Tonight I might add "...If your arm is lumpy, swollen, and itches like crazy because the bugs here apparently have especially potent venom" but instead I'll try to ignore the itching and get some sleep!

Tuesday, August 28, 2012

No Longer A Stranger

I have now been studying in Israel for over a month, and it still feels like I only just arrived. Occasionally, the truth will hit me and something will remind me of home...a world where Jerusalem is NOT an hour away from campus and where reading bus signs and buying groceries isn't a linguistic challenge. Nearly five weeks ago I began ulpan (an intensive Hebrew language course) with absolutely no knowledge of the language, and it amazes me how I have transformed. I find myself scribbling away, using characters that were once merely a curiosity rather than an effective form of written communication. I open book covers from left to right and write from right to left. This is now MY world.

Linguistically, I have discovered that I would rather know the nuances of English grammar implicitly, even if I must teach grammar explicitly. I have learned that I do, in fact, know how to do research...making the 3.5 hour required research methods course less than thrilling. Most of all, my experiences here have confirmed that I have truly been taught by the best and that I am incredibly fortunate to have the foundational knowledge and experience that I have in education (I have also discovered that I am extremely possessive of this knowledge).

So far from home, it's difficult not to search for meaning and purpose in my experiences and presence here. There is one course, The Israeli Educational Context, that has helped me find this among the slew of introductory courses required during summer term. It has given me a glimpse of my future in this program, and after one short meeting with my professor I realized what has been missing...a classroom.

I will begin teaching in October and will be working with a "particularly difficult" group of junior high students at a religious boarding school outside of Tel Aviv. I will be teaching a subject I have never taught before, in a foreign country, with limited knowledge of my students' native language(s), as a non-Jew in a religious Jewish boarding school...who needs to shop for "teacher clothes" suitable for such an environment (no pants, long skirts or dresses, high necklines, and longer sleeves). What a cultural experience! :)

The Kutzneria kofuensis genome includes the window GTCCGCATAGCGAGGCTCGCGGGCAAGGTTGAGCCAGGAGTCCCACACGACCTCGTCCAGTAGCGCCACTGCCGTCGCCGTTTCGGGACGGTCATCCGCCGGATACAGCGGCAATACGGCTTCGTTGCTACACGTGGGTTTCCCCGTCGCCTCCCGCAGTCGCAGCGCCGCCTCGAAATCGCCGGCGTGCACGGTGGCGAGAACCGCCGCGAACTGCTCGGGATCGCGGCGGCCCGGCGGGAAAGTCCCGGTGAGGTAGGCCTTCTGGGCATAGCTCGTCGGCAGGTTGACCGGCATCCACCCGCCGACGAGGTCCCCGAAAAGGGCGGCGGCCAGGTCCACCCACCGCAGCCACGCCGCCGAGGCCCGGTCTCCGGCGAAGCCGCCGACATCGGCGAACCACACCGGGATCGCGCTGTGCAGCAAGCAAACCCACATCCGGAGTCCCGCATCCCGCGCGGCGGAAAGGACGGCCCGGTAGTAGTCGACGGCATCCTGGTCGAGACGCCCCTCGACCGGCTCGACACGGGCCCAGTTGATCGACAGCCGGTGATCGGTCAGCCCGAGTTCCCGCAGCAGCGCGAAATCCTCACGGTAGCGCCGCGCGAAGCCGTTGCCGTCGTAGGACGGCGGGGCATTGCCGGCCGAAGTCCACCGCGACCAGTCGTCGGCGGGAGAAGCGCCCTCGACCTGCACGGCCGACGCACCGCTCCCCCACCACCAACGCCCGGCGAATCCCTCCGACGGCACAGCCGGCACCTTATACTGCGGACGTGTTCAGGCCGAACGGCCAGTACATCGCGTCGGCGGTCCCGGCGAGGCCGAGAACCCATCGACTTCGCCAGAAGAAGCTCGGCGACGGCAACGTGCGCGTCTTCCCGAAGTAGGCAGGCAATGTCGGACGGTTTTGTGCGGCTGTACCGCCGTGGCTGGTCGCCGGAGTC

Thursday, July 5, 2012

A New Journey

Looking out over Tel Aviv (taken in Jaffa on my trip this Spring)
In one word, this summer has been...busy. I started off the summer clawing my way out of a particularly bad downward spiral after a "trying" final semester. I walked at graduation knowing that, while I would be done soon, MY journey was not yet ending. However, I finished and defended my senior thesis this summer (in record time, I might add) and now the summer is drawing to a close (yes, I know it's only July). And yes, the summer I most needed to recuperate has been anything but relaxing, because instead, I will be embarking on a new and exciting journey as I begin my master's program at Tel Aviv University...that's right, I will be moving half way across the world in only about two more weeks!